Users can contribute significantly to the productivity of a prototyping effort. At Blue Cross & Blue Shield, Citicorp, Community Mutual, and at Educational Testing Service (ETS), for example, I trained claims examiners and financial aid assistants to apply a simplified form of algorithmic analysis. They then developed algorithms expressing the claims adjudication or suspend resolution logic. At Monarch, an actuarial assistant was persuaded to develop a set of plain language actuarial or calculation specifications (as opposed to the usual actuarial notation). The point here is that much of the work of prototype development can and should be shifted to the users and other experts.

"Far too many projects are over managed and under led."

  • Let Specialization Emerge, Don't Impose It in Advance

The division and coordination of labor is a fact of life in any effort involving more than one person. But, in a prototype environment, it is better to let specialization emerge than it is to impose it in advance. The members of a small team will very quickly figure out who wants and likes to do what and who is good at what. And they will allocate the work among themselves accordingly. The team members also know the task dependencies and interdependencies better than anyone else and will see to the coordination of the work among themselves. Of crucial importance here is the merging of the functions of analyst, designer, and programmer into one role: programmer analyst or system builder.

  • Force the Use of Plain Language

Systems people have their own jargon. So do users and experts. One of the more important and more difficult tasks in a prototyping effort involves extracting the information buried in various specification and source documents and expressing it in plain language so that all, regardless of their technical specialty, can understand it. (I am convinced that the major contribution I make to most of my projects boils down to translating jargon into plain English.) One approach is to give the team members a common language and a shared set of referents (e.g., the algorithms used in analyzing and documenting claims adjudication and suspense or reject resolution operations). Another is to collect, compile, condense, and synthesize information from a number of different sources into one centrally-maintained, easily-read, and widely-distributed document. Finally, get in the habit of forcing everyone to say what they have to say in plain language. If they can't, they might not know what they're talking about.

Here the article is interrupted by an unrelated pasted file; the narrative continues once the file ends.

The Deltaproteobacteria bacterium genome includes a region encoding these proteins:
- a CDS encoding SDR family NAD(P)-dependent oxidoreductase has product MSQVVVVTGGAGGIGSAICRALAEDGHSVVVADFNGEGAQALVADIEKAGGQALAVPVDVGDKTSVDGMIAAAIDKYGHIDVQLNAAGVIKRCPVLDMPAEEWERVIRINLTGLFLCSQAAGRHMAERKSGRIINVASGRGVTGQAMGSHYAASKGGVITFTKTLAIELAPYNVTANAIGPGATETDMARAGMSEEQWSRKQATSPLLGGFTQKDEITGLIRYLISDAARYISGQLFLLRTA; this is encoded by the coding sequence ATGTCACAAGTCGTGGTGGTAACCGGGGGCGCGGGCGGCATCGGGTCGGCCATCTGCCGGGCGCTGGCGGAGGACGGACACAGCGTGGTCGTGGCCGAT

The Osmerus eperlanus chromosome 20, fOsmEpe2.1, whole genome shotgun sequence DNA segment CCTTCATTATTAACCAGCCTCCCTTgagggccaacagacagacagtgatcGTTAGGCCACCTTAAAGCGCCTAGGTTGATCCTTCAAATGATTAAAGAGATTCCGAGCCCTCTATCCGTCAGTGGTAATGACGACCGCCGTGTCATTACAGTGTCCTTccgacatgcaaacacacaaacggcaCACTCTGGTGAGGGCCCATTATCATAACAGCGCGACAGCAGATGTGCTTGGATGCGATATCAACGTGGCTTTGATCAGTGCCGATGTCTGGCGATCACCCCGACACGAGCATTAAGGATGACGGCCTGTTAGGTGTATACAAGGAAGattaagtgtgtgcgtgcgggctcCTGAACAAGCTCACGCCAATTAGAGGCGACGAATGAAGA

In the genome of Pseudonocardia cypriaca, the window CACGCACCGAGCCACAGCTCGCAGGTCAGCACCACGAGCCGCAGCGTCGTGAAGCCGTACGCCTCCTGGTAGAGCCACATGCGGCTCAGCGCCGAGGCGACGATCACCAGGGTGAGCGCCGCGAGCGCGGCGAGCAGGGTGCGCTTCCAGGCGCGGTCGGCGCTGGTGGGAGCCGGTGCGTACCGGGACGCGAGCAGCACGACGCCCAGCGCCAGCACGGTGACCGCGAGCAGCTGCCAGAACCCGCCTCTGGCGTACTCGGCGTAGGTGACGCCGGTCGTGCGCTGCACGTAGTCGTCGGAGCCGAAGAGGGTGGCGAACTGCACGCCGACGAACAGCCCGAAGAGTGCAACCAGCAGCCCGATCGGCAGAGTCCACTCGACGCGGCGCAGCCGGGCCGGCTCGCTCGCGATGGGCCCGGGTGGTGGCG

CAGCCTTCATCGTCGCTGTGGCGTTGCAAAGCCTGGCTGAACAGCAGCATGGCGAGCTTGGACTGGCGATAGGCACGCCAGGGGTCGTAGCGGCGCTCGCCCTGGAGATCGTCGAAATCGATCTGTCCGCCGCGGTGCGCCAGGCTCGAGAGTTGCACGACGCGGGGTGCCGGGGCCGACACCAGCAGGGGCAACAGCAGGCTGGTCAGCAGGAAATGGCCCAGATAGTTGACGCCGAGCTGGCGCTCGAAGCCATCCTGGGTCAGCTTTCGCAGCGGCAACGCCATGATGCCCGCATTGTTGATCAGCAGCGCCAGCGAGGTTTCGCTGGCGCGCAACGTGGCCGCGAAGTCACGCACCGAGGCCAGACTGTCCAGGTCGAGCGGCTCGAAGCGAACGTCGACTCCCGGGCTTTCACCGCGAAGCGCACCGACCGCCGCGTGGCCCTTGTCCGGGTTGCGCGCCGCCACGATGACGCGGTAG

• Concentrate Dispersed Knowledge

Closely related to the preceding point is the notion of concentrating dispersed knowledge, of bringing it all together. At the health insurers and ETS, this was accomplished via the development of algorithms. Not everyone knew how to adjudicate a given claim or resolve a given suspend. The algorithms served to concentrate this dispersed knowledge. At Monarch, dispersed knowledge was concentrated through the preparation and continuous updating of a product specification document. This regularly updated document represented a compilation and condensation of information about the product that the system would have to support. Its contents were drawn from actuarial specifications, administrative procedures, marketing plans, legal filing documents, and endless cycles of review and revision.